SEC moving to require brokers to reveal conflicts for advice
WASHINGTON — Federal regulators are moving to require that brokers provide their customers with detailed disclosures of their potential conflicts of interest when dispensing advice for retirement planning and other investments.
But critics say the Securities and Exchange Commission’s new measure, supported by the financial industry, doesn’t go far enough to protect retail investors against abuses. They say a stricter standard advanced under the Obama administration should apply to brokers.
The stricter fiduciary duty rule required all financial professionals — not just registered investment advisers — to act as trustees obligated to put their clients’ interests before their own. It was targeted for watering-down by President Donald Trump in early 2017 and defeated in the courts by the industry.
Americans increasingly seek financial advice to help them navigate an array of options for retirement, college savings and more.
Many financial pros provide investment advice, but not all of them are registered advisers who are legally required to put clients’ interests above their own or to disclose potential conflicts of interest that could color their advice. Critics of the current system say investors lose billions of dollars a year because of advice from brokers with conflicts.
The change to be adopted by the SEC on Wednesday could affect how hundreds of billions of dollars in Americans’ retirement and other investments are handled by brokers. Brokers sell stocks, bonds, mutual funds, annuities and other investments, which they may recommend to clients. They sometimes receive commissions for selling specific financial products.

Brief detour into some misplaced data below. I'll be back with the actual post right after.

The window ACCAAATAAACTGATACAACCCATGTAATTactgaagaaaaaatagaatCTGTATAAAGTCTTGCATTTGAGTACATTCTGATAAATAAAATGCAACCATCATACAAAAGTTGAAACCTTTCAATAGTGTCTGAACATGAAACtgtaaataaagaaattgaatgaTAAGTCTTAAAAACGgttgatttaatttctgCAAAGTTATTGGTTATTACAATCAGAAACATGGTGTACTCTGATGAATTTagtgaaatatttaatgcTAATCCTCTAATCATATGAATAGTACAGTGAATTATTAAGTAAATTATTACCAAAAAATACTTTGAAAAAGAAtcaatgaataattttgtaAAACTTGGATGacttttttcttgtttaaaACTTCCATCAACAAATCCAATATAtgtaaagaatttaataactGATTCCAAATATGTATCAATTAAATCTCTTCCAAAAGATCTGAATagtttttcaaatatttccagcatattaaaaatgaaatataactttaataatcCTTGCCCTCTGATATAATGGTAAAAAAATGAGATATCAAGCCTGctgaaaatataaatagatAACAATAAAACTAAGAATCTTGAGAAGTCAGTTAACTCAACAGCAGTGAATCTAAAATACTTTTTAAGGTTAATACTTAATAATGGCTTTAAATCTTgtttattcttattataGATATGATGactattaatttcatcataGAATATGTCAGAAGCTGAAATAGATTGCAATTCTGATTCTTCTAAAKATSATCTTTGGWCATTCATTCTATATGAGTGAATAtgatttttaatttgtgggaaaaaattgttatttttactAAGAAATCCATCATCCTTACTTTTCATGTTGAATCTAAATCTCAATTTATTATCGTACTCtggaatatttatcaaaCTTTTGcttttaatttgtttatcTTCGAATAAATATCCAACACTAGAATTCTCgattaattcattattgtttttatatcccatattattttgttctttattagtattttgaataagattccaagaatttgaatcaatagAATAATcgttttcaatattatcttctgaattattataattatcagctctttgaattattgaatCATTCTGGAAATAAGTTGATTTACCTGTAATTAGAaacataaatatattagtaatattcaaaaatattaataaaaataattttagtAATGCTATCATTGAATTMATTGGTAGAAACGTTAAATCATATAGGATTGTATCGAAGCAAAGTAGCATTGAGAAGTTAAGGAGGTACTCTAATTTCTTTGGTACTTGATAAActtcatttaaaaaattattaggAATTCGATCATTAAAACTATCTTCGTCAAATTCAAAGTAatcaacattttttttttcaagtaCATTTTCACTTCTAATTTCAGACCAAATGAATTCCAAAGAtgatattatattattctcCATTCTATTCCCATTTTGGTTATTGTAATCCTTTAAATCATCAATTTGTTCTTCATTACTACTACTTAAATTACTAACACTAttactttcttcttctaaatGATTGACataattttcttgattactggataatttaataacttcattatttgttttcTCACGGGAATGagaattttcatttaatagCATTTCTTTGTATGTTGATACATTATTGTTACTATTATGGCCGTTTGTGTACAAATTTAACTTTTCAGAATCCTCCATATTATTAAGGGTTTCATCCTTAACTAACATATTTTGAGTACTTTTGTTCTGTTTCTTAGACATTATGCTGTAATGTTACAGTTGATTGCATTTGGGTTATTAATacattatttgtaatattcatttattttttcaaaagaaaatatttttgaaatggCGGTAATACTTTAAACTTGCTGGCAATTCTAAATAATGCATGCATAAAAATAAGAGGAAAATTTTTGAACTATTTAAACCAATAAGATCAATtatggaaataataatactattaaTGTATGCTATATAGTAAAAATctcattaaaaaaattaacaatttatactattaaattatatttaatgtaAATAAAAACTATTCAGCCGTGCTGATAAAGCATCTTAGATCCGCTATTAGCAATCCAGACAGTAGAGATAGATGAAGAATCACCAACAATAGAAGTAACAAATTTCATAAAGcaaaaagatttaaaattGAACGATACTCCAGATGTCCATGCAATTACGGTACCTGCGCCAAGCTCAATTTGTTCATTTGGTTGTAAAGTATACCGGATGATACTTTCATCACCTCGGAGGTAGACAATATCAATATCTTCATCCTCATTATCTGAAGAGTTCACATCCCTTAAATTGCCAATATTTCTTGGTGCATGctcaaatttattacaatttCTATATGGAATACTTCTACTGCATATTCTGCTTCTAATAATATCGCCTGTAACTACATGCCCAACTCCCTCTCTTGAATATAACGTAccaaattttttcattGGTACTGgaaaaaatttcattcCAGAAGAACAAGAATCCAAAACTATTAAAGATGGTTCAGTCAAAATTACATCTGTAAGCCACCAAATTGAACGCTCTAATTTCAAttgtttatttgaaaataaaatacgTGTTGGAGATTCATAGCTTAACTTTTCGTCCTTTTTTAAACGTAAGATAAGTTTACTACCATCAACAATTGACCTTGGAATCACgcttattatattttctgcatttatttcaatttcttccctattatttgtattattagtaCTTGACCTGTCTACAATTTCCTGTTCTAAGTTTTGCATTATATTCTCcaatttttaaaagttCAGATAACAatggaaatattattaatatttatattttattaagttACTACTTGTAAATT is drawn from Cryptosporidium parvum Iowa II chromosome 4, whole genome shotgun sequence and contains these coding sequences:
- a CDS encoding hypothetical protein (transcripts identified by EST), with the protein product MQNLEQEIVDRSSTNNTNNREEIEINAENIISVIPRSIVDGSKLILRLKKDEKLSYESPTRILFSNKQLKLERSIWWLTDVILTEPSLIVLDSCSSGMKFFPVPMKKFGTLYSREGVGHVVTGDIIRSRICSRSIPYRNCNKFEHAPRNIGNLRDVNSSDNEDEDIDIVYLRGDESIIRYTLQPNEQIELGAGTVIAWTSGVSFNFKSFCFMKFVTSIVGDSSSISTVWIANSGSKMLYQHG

As proposed over a year ago, the SEC “best interest” regulation would require brokers to tell clients how much they collect from recommending products. They would have to provide clients with a new short-form disclosure document with key facts about the broker-client relationship, including potential conflicts of interest.
SEC Chairman Jay Clayton has said the regulation is “a significant step” toward increasing investor protection while also “preserving investors’ access to a range of products and services at a reasonable cost.”
Brokers wouldn’t be allowed to use the term “adviser” as part of their name or title in dealings with retail investors. They also would have to give clients details of their registration status with the SEC.
Critics point out that “best interest” isn’t specifically defined.
“The regulations the agency is set to approve are a betrayal of the ‘Mr. and Ms. 401(k)’ investors (Clayton) pledged to protect when he undertook this rulemaking,” the Consumer Federation of America and Americans for Financial Reform said in a joint statement. “The drain on people’s hard-earned savings will continue.”
Details of the final regulation, which follows an extensive public comment period for the proposal, weren’t immediately known but it was expected to fall close to the proposed plan.
“What they’ve proposed is a big step forward over what we’ve got now,” said James Angel, a professor at Georgetown University’s McDonough School of Business who’s an expert on financial markets regulation.
Current regulations mandate brokers recommend only suitable investments to their clients — appropriate for their age, other demographic characteristics, tolerance for risk and investment goals. That’s less stringent than the fiduciary standard.
A key question, Angel suggested, is whether the SEC regulation will prohibit some especially egregious practices, such as contests rewarding brokers who sell the most products with trips to Florida in the winter and other perks.
Most Main Street investors may not be knowledgeable about financial industry practices, like the fees they’re charged for investment advice or the commissions collected by their brokers. The typical client “knows they’re making money off him somehow and they’re not sure how,” Angel said.
That’s something George Wheeler, a retired information tech professional in Colorado, had mused about his broker. “We were always wondering how much he was making and how he made his money. He was never clear about that. … We were trusting that our broker was working in our best interest.”
Wheeler and his wife, Rachel, say they also hadn’t known that fees were so high on the annuities the broker put them into, for which he promised annual returns of 7% or 8%. In fact, they earned 3% to 4% over a span of about 10 years, usually well below the overall stock market, they said in a telephone interview. As a result, their investment account ended up pretty much where it had started.
“I would like to have retired sooner,” said Rachel, who’s leaving her job as a physical therapist at the end of this month.